First off, it has been a while since I last blogged, mostly due to school and a job, so I apologize for the absence. Good news is I should be graduating this month with my Psychology Degree! YAY Go me!
Anyway, this isn’t a post for or against the age old trick/dilemma of splitting an adventuring party. This is merely an observation from a 4E standpoint. To set the scenario, I’ll start with the fact I’m currently running the Scales of War campaign, published by dragon magazine. It’s a campaign which takes the characters from level 1-30, and my current group (new players aside) have been playing since level 1. We are currently level 12 and running through the Module “The Bitter Glass”.
Now, I’m not an inflexible DM by any means, and I usually let the dice fall where they fall since I believe D&D is not just a story but a game as well. There are winners, and sometimes losers. I’m not a 90′s child where little Johnny gets a consolidation prize because “everybody is a winner”. If the PC’s mess up, they could lose their character.
So, back to the point at hand. The module has a spot where the PC’s are in a city and in a space between two encounters, the PC’s (as predicted by the module) will go out into the city to gather information or do shop buying/selling. I think it was actually a very well written module, and it predicts PC behavior very well.
Enter the dilemma. My party comprised of six players, decides to split up. The module sets up an Ambush for when the party goes outside their current safe house to search for clues or whatever. The warlock decides to stay at the warehouse with the allies the party has made. So she is safe from this encounter, but will miss the Ambush encounter. The other 5 decide to split into two groups. The Rogue & Bard pair off to find information; and the Fighter, Barbarian & Wizard decide to do some shopping. Neither group try’s to be stealthy, which would be something to consider from a DM standpoint.
The module sets an ambush with about 8 minions, and 4 moderate level strikers. Not a difficult encounter by any means provided the party set out together.
In the past, splitting the party was so much fun for a DM for various reasons, however in previous editions encounters were shorter and quicker to resolve. So when this happened I knew right off, that several players would be “sitting there for a bit”. Is this a good thing? or a bad thing? Personally I felt really bad for the players who were going to miss out, because combat is half the fun, but at the same time if the group who gets attacked dies, the players sitting out would probably feel bad for not being there, but happy they didn’t get killed.
I made the choice to let them split the party instead of try to corral them together or vacate the encounter. I made this decision because in the realm of 4E combat I didn’t think the combat would be a long either way, (win or lose) for the group who was attacked. I based this on the defensive ability and HP of the monsters which was low. The encounter was obviously set lower than the party level by the module makers and probably because they predicted a party split would happen.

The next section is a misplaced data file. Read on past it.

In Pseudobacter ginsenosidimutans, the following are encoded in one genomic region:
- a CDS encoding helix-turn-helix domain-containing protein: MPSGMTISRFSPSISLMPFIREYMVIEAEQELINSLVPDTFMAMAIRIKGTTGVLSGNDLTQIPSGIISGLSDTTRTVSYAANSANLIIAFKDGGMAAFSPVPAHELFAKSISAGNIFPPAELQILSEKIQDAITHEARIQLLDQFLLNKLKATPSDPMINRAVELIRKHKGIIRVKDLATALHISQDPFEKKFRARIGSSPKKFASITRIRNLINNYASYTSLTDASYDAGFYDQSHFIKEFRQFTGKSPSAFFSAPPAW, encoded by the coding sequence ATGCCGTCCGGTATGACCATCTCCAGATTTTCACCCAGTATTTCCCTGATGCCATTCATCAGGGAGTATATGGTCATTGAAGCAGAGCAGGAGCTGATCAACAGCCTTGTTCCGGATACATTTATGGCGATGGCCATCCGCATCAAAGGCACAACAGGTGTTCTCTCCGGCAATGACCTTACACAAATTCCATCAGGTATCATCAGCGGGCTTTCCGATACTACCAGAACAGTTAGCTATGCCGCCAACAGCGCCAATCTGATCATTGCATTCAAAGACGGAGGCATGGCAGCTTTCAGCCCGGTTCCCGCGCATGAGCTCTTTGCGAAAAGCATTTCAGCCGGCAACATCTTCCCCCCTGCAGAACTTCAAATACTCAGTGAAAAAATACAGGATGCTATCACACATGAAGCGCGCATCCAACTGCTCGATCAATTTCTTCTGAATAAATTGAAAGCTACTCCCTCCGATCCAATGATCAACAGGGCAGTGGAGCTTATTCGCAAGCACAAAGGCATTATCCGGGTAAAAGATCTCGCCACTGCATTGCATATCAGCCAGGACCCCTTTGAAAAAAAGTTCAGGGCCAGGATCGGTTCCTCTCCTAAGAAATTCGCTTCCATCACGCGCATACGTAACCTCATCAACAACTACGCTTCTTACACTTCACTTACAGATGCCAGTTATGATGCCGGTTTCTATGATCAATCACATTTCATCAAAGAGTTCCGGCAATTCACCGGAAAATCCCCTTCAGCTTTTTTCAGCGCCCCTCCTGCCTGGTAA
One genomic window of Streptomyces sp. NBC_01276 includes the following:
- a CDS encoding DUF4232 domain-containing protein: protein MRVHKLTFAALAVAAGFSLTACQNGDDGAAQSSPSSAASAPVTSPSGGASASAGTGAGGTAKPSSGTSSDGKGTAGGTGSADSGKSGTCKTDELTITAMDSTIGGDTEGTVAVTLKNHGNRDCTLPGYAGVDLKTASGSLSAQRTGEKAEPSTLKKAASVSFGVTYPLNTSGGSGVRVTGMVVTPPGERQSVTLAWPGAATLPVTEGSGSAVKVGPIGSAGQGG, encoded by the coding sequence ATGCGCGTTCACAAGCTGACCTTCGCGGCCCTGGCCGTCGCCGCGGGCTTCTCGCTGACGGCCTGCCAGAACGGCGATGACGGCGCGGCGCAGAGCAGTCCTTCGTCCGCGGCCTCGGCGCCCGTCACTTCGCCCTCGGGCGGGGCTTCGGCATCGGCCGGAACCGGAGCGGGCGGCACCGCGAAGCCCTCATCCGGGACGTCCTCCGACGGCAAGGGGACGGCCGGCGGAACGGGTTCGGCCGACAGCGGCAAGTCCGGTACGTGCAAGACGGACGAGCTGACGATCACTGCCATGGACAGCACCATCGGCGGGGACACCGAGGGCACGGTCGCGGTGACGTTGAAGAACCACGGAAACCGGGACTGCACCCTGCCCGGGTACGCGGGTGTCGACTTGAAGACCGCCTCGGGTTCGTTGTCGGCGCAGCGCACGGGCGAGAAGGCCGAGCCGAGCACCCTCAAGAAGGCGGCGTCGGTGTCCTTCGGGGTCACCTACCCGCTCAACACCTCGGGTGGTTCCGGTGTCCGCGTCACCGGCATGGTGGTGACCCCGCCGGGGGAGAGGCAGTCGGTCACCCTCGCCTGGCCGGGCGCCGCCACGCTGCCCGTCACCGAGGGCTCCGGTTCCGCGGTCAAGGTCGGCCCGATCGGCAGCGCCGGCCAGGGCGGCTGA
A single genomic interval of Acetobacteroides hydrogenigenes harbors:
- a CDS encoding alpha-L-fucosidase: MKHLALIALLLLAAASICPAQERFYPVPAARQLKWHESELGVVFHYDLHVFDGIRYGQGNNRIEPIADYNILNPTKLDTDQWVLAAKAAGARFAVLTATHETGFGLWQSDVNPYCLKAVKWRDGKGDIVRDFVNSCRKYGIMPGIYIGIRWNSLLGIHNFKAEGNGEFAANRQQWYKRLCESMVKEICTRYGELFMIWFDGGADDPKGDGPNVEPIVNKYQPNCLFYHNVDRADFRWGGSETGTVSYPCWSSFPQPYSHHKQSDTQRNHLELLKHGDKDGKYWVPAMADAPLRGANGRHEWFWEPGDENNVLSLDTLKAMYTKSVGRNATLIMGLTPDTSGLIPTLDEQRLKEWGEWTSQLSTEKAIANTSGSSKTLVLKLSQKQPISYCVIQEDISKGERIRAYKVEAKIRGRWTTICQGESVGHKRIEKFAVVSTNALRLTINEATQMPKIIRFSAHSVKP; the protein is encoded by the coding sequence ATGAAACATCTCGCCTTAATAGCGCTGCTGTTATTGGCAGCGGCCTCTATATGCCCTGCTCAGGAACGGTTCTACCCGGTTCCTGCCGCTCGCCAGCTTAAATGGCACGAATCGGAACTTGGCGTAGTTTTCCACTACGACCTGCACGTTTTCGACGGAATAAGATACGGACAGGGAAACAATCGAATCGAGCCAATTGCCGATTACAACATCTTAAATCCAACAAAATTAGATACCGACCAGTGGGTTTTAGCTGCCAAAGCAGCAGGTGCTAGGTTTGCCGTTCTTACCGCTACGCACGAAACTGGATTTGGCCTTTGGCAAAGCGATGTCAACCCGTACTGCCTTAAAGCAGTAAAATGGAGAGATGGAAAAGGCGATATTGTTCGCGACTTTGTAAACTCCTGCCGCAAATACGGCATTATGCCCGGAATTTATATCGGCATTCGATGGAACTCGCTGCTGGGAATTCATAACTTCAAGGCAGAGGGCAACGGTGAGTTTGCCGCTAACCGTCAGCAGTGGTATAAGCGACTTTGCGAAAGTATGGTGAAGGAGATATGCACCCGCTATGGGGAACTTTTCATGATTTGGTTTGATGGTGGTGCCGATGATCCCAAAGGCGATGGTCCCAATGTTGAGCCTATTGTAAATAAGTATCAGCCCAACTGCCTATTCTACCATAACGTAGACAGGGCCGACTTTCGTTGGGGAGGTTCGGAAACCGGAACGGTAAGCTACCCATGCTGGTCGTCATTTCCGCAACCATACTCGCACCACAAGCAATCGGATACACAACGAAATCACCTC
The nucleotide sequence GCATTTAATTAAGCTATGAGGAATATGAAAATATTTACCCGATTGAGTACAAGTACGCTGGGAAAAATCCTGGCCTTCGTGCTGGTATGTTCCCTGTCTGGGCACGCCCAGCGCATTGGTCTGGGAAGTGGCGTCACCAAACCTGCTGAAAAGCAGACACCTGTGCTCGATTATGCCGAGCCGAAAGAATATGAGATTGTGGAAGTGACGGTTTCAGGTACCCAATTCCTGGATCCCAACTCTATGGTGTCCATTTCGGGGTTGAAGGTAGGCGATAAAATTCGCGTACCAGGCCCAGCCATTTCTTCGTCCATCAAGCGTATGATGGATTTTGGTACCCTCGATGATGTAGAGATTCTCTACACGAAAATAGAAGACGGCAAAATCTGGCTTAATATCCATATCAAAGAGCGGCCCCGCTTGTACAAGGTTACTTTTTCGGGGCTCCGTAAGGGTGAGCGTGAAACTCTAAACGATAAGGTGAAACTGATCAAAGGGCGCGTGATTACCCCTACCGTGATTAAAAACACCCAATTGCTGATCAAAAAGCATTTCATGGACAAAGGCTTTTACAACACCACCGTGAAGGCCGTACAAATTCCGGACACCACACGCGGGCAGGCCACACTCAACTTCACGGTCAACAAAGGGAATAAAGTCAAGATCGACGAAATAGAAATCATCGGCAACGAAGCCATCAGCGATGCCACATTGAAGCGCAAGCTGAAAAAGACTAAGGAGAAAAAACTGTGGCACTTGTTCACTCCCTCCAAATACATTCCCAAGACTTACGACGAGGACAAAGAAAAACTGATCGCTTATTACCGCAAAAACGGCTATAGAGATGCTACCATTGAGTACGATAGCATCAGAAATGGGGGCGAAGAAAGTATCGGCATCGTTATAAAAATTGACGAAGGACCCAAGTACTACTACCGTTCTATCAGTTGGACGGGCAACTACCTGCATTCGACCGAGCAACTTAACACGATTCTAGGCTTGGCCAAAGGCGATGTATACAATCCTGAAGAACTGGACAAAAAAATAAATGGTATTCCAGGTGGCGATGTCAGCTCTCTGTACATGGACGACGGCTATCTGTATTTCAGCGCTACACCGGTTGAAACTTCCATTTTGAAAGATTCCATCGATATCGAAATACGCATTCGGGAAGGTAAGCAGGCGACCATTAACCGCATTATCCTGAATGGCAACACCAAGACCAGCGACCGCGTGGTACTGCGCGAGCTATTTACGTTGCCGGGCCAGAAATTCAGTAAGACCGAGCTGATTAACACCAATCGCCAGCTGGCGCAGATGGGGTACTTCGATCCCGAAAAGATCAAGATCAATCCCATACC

I decided to let fate decide whether the bard and rogue got ambushed or the fighter, barbarian, and wizard. I informed the party in a generic term that as they walked through a courtyard that they were being watched and out of nowhere the shadowy figures approached with swords drawn. I did so in more flowery terminology, but followed that up with since the two groups were split, I did not know which one was actually attacked. I let fate decide, even for one group odd for the other.
Fate chose the trio, which honestly was probably the best the party could hope for. Despite a rough start due to bad initiative rolls on their part, they managed to survive, but pretty beaten up.
In the end I write about this, not to ask for judgement on my personal decisions, but more as a comparison from previous editions to 4E. The question is:
Do you split your groups party in 4E? How well does it work? Does the speed (or lack thereof) affect your decision or reason to do this?
For me, I like it when the party splits up, I think its more logical in many situation, and many times quite an effective tactic. Not only can it be exciting and dangerous, but it can also make for some great stories for the players. However I think 4E combat works against this activity from a speed standpoint and unfortunately could put a damper on something which is not only an age old adage of D&D, but something which almost works as a roadblock against some realistic playability.